MANUFACTURED HOMES have been widely suggested as a hurry-up means to house the people displaced by The Fires. We bought two of them to put on the bare ground we bought in Boonville, and I'm here to tell you that when I emerge from seven hours of technicolor unconsciousness, I could be awaking in the palace at Versaille. These units are all-round solid and comfortable. Of course there are people who lost, and seem to require, much grander housing, but for people of modest means like most of the people who lost their homes are, you'll be pleased with a manufactured home, at least as a fast answer to interim shelter.

THE DRAWBACKS? Lots of banks won't loan money on either bare ground or bare ground with a manufactured home on it. Why? Who knows, but at the moment banks don't seem to be loaning money period. Why should they, what with the government printing up fat batches of cash every day and handing it to them? On the subject of The Fires, according to at least one business page story, individual property owners are financially responsible for much of the clean-up, which doesn't surprise me but a lot of the neighborhoods wiped out by the catastrophe were mostly home to people of modest means who won't be able to afford the clean-up costs imposed on them.

CAN'T remember the last time I ate at a fast food place. I don't preface these tedious observations out of either snobbishness or food fetishes. Just sayin’ as the young people just say. But the other day, suddenly famished in Healdsburg, a kind of gastro paradise, I ordered up a beef burrito at Carl's Jr. There was no beef in it, although it was tasty enough with lots of beans and rice, and darned if it didn't taste kinda like beef. So I got out my scalpel and took a closer look at the thing, concluding the beef taste was derived from something that appeared to be beef soup, some kind of beef extract, maybe melted down beef bouillon cubes.

IN THE ONGOING fallout from the Harvey Weinstein revelations, male sexual boorishness seems far more widespread than even a hep cat like me assumed, and about here is where I'll lose most of you, especially women, especially young women.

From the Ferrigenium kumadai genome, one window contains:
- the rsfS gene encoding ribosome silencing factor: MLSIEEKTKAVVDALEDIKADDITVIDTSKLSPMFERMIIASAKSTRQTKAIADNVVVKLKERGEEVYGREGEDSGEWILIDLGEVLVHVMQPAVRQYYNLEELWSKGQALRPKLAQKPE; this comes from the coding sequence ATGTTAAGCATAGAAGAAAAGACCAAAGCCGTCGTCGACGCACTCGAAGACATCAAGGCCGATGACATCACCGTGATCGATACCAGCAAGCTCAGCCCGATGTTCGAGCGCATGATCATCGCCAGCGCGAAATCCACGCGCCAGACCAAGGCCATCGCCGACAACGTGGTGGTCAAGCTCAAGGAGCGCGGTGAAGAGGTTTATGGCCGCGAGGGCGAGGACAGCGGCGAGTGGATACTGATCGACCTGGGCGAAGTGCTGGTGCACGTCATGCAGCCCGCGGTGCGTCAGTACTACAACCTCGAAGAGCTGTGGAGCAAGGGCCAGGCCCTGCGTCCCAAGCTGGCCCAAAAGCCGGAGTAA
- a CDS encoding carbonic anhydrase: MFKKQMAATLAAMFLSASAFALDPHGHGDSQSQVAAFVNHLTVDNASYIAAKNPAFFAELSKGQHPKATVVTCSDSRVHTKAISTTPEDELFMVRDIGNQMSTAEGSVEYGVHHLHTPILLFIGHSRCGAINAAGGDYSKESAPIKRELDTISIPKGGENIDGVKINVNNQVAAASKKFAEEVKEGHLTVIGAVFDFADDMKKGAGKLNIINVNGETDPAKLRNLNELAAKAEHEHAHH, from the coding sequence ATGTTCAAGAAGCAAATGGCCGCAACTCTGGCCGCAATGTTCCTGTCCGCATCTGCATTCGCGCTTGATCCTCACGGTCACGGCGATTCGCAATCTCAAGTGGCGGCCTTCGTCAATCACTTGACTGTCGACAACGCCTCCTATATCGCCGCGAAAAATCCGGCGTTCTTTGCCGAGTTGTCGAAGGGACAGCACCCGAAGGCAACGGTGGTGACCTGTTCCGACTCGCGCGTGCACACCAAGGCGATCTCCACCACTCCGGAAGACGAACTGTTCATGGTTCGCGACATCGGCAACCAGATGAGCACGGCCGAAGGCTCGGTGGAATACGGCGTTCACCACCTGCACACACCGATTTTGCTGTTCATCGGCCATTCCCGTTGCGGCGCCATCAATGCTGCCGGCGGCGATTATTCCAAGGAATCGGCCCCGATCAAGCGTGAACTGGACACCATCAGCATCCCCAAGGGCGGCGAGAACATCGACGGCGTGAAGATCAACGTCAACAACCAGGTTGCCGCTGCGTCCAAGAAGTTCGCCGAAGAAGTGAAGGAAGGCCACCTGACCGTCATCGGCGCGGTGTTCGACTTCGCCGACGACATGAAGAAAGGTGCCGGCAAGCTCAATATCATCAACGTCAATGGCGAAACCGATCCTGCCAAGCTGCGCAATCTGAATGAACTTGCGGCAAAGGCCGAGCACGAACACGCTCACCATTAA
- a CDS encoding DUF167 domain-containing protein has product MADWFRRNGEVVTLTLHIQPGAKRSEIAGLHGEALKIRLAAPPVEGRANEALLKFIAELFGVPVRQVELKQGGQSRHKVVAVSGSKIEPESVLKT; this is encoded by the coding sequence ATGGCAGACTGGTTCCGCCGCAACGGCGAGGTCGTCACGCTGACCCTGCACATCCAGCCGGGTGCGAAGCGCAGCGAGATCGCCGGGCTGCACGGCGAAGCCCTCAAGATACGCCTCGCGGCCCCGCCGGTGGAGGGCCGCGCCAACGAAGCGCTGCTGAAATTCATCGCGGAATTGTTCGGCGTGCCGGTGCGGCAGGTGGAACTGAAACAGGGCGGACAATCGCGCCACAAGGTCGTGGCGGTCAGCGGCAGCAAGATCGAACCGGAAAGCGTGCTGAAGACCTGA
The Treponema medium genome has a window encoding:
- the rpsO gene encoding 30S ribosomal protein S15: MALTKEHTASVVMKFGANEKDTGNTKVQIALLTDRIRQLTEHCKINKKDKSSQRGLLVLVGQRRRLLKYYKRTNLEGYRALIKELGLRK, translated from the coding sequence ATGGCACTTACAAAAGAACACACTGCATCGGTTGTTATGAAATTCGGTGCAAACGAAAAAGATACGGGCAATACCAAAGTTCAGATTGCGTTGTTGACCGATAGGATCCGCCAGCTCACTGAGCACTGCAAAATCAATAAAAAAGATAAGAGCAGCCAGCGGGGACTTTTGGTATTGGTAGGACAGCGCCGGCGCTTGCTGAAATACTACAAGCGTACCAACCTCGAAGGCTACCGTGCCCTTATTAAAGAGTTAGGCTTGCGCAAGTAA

I THINK the widespread sexual abuse of women is relatively new in its prevalence, certainly new as the slobbering oaf Harvey W and the like practice predatory sexual behavior. What we're hearing, or much of it, amounts to what used to be viewed as straight-up sexual assault, a felony.  And I’ll bet if Hillary had been elected, the victims of sexual assault, especially the celebrity vics, would have remained silent. Harv, after all, was big time for Billery. And next we’ll get chomo Hollywood people doing the perp walk. This is shaping up as endless.

HOLLYWOOD CASTING COUCHES, I guess, are nothing new, but how would I or most of us have any idea for sure what the cretinous degenerates responsible for our moronic sex drenched entertainment really do in the privacy of their vulgar offices? Who cares except their silent, paid off victims?

WATCHING the Chuckle Buddies recite the news the other night, the beautiful female reporters wrapped up like painted sausages, who pops up saying that a Democratic Party big shot grabbed her when she was a young staffer and plunged his tongue into her mouth? Jackie Speier, now a congressman herself. Why not name him? Pervery is a bi-partisan phenomena, after all. As an extremely uptight, old school prude myself, I think it's all a combination of the so-called sexual revolution, pornography, immodesty both male and female, and the lack of the normal social restraints that used to make pariahs out of men who mistreated women.